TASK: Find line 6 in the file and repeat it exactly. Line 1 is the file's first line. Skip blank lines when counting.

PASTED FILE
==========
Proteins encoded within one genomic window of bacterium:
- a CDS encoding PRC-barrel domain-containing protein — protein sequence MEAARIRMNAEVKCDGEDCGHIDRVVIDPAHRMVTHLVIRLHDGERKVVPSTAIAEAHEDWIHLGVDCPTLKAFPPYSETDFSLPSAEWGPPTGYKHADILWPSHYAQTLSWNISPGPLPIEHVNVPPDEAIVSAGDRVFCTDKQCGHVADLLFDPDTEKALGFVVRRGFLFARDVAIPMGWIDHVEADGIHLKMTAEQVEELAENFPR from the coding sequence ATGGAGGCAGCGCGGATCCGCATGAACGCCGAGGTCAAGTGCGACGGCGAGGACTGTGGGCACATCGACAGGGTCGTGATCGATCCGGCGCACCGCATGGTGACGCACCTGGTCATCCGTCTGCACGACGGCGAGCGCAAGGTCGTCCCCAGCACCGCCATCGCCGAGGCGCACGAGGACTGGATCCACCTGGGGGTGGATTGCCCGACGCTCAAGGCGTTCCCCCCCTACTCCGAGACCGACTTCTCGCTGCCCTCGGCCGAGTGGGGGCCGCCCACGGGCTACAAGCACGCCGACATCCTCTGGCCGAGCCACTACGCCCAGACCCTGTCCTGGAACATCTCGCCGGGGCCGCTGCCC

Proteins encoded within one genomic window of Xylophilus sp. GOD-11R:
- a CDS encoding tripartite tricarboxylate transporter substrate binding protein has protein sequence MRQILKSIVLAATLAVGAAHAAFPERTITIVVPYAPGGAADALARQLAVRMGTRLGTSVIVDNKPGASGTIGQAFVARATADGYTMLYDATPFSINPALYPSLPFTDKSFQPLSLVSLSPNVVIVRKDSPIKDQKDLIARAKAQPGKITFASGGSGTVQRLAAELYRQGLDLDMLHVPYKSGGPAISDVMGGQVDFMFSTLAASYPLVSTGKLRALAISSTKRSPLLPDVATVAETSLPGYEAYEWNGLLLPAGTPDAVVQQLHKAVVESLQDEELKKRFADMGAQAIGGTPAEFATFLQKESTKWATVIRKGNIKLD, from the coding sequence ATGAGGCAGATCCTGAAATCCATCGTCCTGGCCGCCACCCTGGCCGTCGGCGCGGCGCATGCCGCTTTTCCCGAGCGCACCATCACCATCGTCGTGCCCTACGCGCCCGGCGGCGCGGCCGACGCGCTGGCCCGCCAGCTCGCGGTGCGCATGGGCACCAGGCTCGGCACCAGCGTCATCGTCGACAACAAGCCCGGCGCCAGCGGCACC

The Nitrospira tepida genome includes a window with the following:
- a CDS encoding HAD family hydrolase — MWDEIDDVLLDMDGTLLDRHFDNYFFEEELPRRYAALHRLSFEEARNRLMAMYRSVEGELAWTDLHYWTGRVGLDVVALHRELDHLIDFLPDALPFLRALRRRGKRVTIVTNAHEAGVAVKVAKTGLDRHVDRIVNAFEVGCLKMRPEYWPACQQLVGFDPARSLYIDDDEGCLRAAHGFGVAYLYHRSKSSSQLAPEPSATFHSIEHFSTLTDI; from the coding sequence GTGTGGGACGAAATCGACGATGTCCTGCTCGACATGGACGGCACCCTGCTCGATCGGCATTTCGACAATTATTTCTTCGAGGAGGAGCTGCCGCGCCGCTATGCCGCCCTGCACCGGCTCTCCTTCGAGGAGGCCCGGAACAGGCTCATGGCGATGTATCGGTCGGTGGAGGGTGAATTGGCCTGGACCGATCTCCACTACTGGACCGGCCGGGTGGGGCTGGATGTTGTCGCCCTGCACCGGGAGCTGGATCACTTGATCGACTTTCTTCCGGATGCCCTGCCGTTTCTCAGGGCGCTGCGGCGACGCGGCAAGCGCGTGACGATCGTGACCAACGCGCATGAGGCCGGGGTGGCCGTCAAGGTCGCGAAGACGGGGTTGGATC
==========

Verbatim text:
- a CDS encoding HAD family hydrolase — MWDEIDDVLLDMDGTLLDRHFDNYFFEEELPRRYAALHRLSFEEARNRLMAMYRSVEGELAWTDLHYWTGRVGLDVVALHRELDHLIDFLPDALPFLRALRRRGKRVTIVTNAHEAGVAVKVAKTGLDRHVDRIVNAFEVGCLKMRPEYWPACQQLVGFDPARSLYIDDDEGCLRAAHGFGVAYLYHRSKSSSQLAPEPSATFHSIEHFSTLTDI; from the coding sequence GTGTGGGACGAAATCGACGATGTCCTGCTCGACATGGACGGCACCCTGCTCGATCGGCATTTCGACAATTATTTCTTCGAGGAGGAGCTGCCGCGCCGCTATGCCGCCCTGCACCGGCTCTCCTTCGAGGAGGCCCGGAACAGGCTCATGGCGATGTATCGGTCGGTGGAGGGTGAATTGGCCTGGACCGATCTCCACTACTGGACCGGCCGGGTGGGGCTGGATGTTGTCGCCCTGCACCGGGAGCTGGATCACTTGATCGACTTTCTTCCGGATGCCCTGCCGTTTCTCAGGGCGCTGCGGCGACGCGGCAAGCGCGTGACGATCGTGACCAACGCGCATGAGGCCGGGGTGGCCGTCAAGGTCGCGAAGACGGGGTTGGATC